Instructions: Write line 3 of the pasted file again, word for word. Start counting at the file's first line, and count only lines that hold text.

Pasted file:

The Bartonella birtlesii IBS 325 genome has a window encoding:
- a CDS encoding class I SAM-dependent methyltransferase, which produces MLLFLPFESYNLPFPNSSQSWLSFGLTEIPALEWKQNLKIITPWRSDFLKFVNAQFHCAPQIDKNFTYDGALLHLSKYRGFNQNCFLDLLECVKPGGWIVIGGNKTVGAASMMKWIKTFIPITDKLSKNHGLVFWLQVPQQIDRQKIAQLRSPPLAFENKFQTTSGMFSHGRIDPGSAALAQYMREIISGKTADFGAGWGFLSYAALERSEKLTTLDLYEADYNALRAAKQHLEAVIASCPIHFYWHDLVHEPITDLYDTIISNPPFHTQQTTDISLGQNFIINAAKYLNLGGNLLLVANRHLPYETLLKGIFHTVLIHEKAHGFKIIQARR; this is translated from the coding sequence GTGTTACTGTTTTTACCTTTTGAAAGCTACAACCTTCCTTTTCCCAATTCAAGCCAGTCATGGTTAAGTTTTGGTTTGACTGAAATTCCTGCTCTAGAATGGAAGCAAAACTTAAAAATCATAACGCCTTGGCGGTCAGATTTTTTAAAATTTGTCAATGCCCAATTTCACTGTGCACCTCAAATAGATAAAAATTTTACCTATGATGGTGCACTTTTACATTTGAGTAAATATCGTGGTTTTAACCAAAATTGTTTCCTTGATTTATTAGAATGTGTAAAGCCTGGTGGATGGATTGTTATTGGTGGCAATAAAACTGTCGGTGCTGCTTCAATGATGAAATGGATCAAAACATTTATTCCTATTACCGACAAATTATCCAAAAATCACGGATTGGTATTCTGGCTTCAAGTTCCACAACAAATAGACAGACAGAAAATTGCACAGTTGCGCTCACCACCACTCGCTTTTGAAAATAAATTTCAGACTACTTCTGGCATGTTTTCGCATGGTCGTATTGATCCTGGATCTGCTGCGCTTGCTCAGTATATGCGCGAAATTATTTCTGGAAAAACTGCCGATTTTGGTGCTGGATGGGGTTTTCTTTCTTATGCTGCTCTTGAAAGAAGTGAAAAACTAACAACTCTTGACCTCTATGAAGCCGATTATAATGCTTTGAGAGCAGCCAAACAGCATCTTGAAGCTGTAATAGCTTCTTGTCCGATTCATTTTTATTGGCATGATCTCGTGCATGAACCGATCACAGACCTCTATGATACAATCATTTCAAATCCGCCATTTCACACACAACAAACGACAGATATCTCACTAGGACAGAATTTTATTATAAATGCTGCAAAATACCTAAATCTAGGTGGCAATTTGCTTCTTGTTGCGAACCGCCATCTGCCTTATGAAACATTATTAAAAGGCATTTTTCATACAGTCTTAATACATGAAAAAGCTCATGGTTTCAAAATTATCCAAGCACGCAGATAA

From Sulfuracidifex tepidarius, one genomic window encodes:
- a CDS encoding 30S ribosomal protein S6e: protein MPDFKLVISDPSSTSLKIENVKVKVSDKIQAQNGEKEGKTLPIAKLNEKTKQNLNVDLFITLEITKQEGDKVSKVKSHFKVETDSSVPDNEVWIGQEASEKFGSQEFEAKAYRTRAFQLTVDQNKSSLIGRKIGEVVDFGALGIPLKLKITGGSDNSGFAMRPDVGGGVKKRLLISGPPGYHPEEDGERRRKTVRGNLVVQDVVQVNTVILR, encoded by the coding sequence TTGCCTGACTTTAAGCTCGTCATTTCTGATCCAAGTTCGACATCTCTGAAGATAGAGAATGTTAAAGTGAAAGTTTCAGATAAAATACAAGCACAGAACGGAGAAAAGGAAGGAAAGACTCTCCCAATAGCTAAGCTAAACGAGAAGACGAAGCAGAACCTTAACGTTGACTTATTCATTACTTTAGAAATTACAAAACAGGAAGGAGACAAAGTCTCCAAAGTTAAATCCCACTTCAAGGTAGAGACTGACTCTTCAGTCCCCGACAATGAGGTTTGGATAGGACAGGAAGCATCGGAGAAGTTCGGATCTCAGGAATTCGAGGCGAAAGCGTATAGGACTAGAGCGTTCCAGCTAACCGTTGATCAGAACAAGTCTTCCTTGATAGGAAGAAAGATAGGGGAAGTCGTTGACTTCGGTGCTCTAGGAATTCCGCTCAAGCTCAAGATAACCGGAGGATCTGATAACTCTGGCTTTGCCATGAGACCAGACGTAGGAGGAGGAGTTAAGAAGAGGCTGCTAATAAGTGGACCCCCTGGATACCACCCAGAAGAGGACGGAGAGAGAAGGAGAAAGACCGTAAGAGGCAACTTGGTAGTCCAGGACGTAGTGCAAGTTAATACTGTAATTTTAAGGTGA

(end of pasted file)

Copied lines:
From Sulfuracidifex tepidarius, one genomic window encodes: